You can hear her wailing on the soprano sax, digging into the music with a fierce flute or singing from the spirit that moves her: Joyce Spencer is all that plus a jazz radio host. Crediting the support of her husband and family members as well as her strong faith in God, she never forgets the long list of those who helped her career and were wonderful to play with.
Her “Many Colors” CD shows depth and flavor, from jazz and funk to ballad and zydeco.
Did you always want to play sax?
No. I just wanted to be “in music” or in the band like my older siblings. Besides, in the small town where I grew up, there weren’t a lot of extracurricular activities available other than sports, and no private lessons were available.
I started playing clarinet in the 5th grade and saxophone in the 12th. After my first year in college, I switched majors from radio and TV broadcasting to instrumental music education. Later, I added flute and theater.
Your family was supportive?
After I graduated from college, I had to face the harsh reality that there was not a demand for female saxophone players and I refused to “sell my soul” to make it, so I went to work in the retail business and married this wonderful man, LaDarien.
Later, after corporate America and children, I pretty much gave up on my dreams; however, my husband would not let me sell my saxophone. Thank God for him encouraging me to hold on because in 2010, I decided to “light the fire” again and the candle has been burning ever since!
He has been acting as my manager with help and assistance in bookings, critique of live shows and professional recordings, sound engineering, roadie etc. He has also taken the burden of working two jobs while I pursue my career. He is definitely a blessing from the most-high God!
How do faith and gospel inform your music and your style?
My life experience and exposure to multiple musical genres form my musical style. And I believe that it is forever evolving, as I am forever a student of life and music.
Since I’ve had such a variety in terms of challenges and victories, the music I play is anywhere from traditional to contemporary jazz, R&B, funk and fusion, gospel/Christian and some blues, pop, and classic rock with one genre bending and crossing over to another genre.
Everything I do is under the auspices of faith and gospel, which is an uncontested journey of faith and love of the Gospel.
Other instruments – and do you sing?
I play soprano, alto and tenor sax and flute. I also sing.
Which embouchure was hardest to master- sax or flute and why?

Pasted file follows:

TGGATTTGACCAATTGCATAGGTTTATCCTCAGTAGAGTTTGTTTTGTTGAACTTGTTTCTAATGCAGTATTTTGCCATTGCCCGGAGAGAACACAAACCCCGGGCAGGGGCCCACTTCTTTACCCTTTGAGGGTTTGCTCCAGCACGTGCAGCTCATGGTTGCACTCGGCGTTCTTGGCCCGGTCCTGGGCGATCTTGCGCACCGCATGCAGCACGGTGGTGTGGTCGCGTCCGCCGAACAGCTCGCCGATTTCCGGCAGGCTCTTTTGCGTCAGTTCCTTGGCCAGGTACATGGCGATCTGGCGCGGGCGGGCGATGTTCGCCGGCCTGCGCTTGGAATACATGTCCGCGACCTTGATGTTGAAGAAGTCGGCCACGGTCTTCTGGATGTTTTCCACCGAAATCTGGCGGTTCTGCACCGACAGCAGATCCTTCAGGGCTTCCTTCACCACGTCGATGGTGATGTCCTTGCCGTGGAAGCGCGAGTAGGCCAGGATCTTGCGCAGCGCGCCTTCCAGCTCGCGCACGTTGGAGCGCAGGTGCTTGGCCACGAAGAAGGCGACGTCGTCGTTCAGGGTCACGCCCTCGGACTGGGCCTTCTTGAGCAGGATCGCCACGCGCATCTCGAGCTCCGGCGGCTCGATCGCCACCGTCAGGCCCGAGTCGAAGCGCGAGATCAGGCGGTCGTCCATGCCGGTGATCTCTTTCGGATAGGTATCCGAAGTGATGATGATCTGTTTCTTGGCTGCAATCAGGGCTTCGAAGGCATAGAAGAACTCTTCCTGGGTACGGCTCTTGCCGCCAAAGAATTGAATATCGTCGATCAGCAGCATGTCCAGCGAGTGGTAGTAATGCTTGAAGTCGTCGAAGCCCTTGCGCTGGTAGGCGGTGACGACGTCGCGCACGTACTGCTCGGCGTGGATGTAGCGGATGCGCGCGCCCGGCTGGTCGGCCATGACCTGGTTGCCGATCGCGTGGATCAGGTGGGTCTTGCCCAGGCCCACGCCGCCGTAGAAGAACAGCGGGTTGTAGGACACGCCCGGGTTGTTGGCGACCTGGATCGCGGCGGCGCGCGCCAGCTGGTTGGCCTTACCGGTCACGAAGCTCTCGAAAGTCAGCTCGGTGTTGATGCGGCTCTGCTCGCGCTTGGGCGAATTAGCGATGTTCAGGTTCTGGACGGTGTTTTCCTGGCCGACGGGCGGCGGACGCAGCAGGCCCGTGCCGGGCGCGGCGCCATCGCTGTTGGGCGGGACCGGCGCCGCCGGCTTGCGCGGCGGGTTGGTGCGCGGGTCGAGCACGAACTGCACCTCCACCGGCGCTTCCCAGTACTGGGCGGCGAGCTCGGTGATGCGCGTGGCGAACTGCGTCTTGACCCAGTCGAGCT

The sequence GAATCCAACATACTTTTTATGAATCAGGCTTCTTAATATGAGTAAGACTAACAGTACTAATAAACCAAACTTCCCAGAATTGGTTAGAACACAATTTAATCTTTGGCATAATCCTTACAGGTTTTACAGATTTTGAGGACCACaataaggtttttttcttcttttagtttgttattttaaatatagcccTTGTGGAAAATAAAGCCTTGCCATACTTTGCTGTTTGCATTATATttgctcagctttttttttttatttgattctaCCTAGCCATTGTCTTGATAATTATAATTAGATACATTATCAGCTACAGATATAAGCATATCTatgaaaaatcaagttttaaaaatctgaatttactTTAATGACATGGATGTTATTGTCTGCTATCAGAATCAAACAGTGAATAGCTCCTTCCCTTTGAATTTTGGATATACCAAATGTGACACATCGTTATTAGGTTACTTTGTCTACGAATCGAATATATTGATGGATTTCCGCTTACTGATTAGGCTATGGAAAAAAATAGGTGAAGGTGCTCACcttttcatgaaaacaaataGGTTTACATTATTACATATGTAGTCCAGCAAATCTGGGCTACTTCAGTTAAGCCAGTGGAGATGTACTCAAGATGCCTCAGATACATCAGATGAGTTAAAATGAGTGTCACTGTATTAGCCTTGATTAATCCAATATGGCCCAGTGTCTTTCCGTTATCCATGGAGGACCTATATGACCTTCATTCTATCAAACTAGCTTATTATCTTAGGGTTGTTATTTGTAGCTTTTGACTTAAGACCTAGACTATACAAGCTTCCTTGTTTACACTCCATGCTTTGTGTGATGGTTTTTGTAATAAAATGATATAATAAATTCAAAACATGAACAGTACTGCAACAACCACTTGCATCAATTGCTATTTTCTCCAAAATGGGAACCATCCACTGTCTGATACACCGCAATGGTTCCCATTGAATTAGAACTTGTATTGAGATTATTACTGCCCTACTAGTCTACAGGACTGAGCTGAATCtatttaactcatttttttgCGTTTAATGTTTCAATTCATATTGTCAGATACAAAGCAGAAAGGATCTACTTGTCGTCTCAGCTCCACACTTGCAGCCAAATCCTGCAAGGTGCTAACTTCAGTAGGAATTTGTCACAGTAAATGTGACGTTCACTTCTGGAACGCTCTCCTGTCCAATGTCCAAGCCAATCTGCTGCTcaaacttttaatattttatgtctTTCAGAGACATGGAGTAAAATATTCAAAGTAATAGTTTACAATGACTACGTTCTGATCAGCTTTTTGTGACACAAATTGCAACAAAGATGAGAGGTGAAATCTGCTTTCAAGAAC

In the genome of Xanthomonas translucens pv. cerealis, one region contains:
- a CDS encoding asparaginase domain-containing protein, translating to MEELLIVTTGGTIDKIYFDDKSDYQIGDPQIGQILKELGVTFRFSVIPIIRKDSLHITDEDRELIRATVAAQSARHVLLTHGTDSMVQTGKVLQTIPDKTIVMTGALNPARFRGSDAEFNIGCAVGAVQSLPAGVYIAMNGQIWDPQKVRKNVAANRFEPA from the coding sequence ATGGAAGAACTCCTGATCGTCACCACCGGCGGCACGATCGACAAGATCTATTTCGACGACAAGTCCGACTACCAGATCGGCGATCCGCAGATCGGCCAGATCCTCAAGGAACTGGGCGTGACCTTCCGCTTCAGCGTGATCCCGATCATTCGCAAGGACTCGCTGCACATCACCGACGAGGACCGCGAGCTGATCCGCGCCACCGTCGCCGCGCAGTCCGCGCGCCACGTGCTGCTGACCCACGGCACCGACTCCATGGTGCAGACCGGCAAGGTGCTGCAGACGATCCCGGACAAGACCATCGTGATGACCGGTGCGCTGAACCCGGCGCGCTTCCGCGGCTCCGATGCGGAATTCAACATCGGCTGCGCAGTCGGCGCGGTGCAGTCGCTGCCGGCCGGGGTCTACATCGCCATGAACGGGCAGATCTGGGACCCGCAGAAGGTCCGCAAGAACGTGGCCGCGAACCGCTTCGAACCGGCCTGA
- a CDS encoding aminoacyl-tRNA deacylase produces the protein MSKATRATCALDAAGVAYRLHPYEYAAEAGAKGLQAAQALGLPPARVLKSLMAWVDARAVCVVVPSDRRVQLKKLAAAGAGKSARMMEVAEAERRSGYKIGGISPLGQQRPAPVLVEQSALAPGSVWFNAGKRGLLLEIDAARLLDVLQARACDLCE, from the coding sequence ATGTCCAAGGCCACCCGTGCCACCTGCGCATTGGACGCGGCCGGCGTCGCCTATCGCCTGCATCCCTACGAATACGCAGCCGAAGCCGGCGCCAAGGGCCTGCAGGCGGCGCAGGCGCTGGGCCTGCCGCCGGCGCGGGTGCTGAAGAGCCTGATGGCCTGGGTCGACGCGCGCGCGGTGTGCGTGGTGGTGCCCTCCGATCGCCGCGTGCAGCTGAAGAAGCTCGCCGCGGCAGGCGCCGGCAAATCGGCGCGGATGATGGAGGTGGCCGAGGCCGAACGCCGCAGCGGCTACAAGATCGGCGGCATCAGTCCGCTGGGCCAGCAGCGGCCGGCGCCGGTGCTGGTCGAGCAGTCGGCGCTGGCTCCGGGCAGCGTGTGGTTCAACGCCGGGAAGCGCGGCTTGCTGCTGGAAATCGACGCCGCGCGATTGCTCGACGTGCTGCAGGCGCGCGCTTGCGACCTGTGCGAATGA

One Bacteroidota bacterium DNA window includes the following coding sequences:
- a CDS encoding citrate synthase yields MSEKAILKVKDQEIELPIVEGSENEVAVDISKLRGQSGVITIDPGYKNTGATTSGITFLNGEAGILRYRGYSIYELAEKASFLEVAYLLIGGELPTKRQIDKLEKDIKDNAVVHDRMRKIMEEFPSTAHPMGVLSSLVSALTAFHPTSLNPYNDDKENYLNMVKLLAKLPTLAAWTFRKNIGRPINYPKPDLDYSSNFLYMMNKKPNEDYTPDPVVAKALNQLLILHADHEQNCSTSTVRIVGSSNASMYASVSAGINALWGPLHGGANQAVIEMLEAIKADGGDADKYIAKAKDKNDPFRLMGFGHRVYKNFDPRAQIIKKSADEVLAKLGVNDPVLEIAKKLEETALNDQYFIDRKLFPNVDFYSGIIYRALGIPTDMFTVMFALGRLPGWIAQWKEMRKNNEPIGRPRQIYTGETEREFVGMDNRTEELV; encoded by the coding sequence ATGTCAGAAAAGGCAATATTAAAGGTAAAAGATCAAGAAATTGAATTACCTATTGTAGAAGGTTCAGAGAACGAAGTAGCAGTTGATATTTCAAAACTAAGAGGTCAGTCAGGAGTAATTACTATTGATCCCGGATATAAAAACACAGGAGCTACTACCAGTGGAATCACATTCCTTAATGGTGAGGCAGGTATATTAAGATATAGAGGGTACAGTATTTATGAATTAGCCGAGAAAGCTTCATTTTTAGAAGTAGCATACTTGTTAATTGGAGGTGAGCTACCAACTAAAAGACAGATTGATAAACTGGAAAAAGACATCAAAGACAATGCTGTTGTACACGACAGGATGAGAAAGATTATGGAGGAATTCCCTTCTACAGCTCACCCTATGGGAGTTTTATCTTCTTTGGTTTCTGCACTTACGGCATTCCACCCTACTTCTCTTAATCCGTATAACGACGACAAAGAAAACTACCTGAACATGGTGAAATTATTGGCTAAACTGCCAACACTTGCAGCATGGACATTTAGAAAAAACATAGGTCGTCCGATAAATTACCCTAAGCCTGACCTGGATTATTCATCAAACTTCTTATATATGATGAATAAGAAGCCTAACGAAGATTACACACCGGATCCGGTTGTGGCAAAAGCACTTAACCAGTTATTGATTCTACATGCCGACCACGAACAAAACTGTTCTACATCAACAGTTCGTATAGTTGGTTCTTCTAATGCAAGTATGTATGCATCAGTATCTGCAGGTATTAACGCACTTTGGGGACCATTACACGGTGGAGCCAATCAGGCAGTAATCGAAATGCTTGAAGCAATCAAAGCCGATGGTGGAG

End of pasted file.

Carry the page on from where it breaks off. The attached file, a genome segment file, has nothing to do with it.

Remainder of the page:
Flute, because a lot of the air escapes over the lip plate. I was dizzy for about two weeks before I finally got the embouchure and aperture right.
I never got dizzy on the clarinet or saxophone. I had a great flute teacher in college, Dr. Patricia Bulber, who taught me how to angle the air and place the flute on the bottom lip correctly to control air flow and achieve good tone quality.
Which is your favorite instrument?
What’s the music scene like in Texas now? Were venues affected by the hurricane?
The music scene is very much alive in Texas in cities like Houston, Beaumont, San Antonio, Austin, Dallas and surrounding areas with large and small music festivals and other venues from bars or restaurants to arenas or coliseums; however, I believe all cities in Texas were directly or indirectly affected by the hurricane.
I felt I had no choice but to suggest canceling my event in the Beaumont area after talking to local supporters about the damages suffered by so many people. The venue and I agreed that it was best to postpone the event. Even in the Dallas area where the hurricane did not reach, one of my events was cancelled due to the gas shortage that resulted from the natural disaster.
Why isn’t jazz promoted more in mainstream culture – like in movies, TV, advertising, etc.?
I think it’s all about the dollar. The media is a business and will tend to cater to areas that provide high ratings or sales. The only solution I can think of right now is to encourage jazz lovers to spend money by attending jazz shows, buying jazz music and merchandise. If a jazz artist can pack a venue with an audience like Taylor Swift, Beyonce, etc. can, I assure you it would gain more respect and become more mainstream. Your local venues would cater to jazz if their small- or medium-sized club or restaurant would incur record sales and repeat customers.
But we also have to keep in mind that music has been developing and evolving since the Gregorian chant. Even classical composers included the culture of that time into their compositions from the Middle Ages to the modern or 20th century era.